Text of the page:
Day trading penny stocks can be pretty risky. It holds the same risk as any form of day trading, but penny stocks have the additional traits of being thinly traded, extremely volatile, and easily manipulated. Sometimes this manipulation is easy to spot, and you can actually trade in the opposite direction of the manipulation (usually shorting an inflated price). Whether or not you know how to spot and manipulate the manipulators, day trading penny stocks is a little different from trading the big boys.
There are many ways to define a penny stock. Some people assume every stock under $5 is a penny stock, while officially a penny stock must be traded off the major exchanges, on the Pink Sheets and OTCBB. More accurately, a stock trading at less than $1 (literally trading for pennies), is another way people will define a penny stock. Some of these stocks even trade a minute fractions of a penny, which is where traders get themselves into trouble, but we’ll get back to that in a moment. The point here, is that there’s no specific qualification for a “penny stock.” Traders will collectively refer to stocks that hold any or all of the above qualifications as “penny stocks” and it is usually meant to be an insulting term – many popular sites and chat rooms won’t even allow the mention of such stocks.
The reason for this derogatory treatment of penny stocks is for the simple fact that they are quite easy to manipulate, especially if you get a big enough audience. When a stock’s market cap is incredibly low (think microcap or less than $300 million; often much less), even a single investor or trader can have quite an impact on the stock’s price. Big sites and popular chat rooms often have a large enough audience to have a few people bite on one fake tipster; the fake tipster buys the stock (this may take a week or more of accumulation, because the stocks are so thinly traded), then he tells everyone on the site, forum or chat room to buy it too. “It’s going to run” he’ll say, and if he can get enough people to buy it, it becomes a sell fulfilling prophecy. When the stock makes some solid gains, the tipster sells his stock for a big profit, and the people who bought into the “run” are left holding the bag as the price sinks down to where it should be. Since everyone wants to sell at this point, there’s no one there to take the “buy” side of the trade, and those who didn’t get out early are completely screwed. You could get stuck in a losing position indefinitely. This is called the “pump and dump” and it’s been around as long as the stock market. It’s a fraudulent activity that the SEC will hammer you for, which is why reputable websites, chat rooms and forums squelch penny stock talk; they don’t want to get caught up in the SECs wrath. It also distracts from the discussion of “real” stocks and other tradable securities.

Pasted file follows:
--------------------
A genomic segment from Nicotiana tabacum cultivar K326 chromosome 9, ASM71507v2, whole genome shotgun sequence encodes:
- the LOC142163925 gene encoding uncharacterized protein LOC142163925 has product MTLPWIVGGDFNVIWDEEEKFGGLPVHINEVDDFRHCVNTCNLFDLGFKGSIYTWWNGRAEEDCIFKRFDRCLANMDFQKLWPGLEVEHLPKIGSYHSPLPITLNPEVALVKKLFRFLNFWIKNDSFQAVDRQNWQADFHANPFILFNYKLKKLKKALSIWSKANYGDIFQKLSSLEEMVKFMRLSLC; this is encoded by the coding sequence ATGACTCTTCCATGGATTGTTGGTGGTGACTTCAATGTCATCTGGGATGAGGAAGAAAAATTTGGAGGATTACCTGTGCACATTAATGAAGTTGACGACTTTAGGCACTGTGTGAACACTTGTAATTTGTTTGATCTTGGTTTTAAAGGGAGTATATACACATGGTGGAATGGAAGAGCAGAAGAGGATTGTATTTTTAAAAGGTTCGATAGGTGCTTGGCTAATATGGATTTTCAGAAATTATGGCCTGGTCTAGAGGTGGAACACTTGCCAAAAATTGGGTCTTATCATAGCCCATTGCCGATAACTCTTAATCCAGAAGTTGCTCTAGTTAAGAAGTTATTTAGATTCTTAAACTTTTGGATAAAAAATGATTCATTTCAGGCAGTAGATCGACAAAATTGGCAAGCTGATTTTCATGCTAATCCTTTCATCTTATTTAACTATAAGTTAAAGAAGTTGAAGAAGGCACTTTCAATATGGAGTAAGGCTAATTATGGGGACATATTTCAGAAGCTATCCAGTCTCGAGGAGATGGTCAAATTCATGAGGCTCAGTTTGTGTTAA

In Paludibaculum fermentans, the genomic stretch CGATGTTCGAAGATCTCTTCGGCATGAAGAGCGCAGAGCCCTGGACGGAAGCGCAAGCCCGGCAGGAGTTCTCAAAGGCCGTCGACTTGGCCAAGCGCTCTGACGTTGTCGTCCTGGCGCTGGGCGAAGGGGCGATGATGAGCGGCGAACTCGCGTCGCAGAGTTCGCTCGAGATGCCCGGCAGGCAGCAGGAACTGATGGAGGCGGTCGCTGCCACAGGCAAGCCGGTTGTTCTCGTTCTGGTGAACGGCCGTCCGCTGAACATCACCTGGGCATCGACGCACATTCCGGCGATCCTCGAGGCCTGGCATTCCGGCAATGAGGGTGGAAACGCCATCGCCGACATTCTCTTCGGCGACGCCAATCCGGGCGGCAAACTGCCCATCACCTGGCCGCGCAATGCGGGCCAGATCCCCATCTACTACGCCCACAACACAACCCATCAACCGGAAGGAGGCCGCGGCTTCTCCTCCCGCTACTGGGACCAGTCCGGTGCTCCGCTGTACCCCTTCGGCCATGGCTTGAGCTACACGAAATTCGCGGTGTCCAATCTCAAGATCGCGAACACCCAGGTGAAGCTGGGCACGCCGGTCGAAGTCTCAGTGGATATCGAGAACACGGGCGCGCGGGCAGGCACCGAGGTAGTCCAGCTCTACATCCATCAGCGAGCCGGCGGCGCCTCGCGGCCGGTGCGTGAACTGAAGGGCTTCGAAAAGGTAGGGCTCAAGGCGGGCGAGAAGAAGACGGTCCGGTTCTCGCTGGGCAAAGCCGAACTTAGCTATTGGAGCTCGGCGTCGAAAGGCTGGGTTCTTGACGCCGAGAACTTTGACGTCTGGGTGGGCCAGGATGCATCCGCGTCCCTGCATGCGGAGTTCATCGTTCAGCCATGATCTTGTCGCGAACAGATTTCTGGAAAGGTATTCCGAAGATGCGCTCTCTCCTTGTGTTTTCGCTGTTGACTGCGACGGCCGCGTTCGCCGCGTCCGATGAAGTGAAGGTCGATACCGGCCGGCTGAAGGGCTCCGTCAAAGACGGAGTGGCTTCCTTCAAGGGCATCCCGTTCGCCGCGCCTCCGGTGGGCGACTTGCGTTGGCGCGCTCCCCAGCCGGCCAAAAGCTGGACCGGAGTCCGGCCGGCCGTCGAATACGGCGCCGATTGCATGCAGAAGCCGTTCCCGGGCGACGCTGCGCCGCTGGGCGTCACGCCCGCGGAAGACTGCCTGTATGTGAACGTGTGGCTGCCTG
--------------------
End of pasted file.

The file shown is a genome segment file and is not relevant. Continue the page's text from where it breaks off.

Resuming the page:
However, there is a smarter way to day trade penny stocks. This involves monitoring penny stocks for unusual activity. This unusual activity can include press releases, newsletter mentions, and unusual volume and price movement, waiting for the “pump” to start to peter out, and then short the stock right back where it came from. The great thing about this type of trade is that you’re selling at the top when people still might be trying to buy into the run; this means your orders are probably going to be filled. Same goes for the ride down; there will be a lot of people looking to get out of that stock, and you’ll be able to play the “buy” side role. Again, there will be no shortage of sellers for you to buy from. The biggest problem you’re going to run into with this type of trading is finding a broker that has a large book of shortable stocks. Many times you’ll find it difficult to find penny stocks that you’re broker is able to let you short, but if you’re patient, this can be a pretty decent way to make a buck or two.
I’ve never watched the DVD’s, but I believe this is the basic foundation the method of penny stock day trading used by Timothy Sykes from Profit.ly. Penny stocks aren’t discussed a whole lot on this blog here, but Profit.ly is a great place to learn about them. Their newsletters cover them quite well. Sykes is quite profitable and successful in the realm of day trading penny stocks, and he loves to teach, so you can be sure you’re getting a high quality education in day trading penny stocks over a Profit.ly.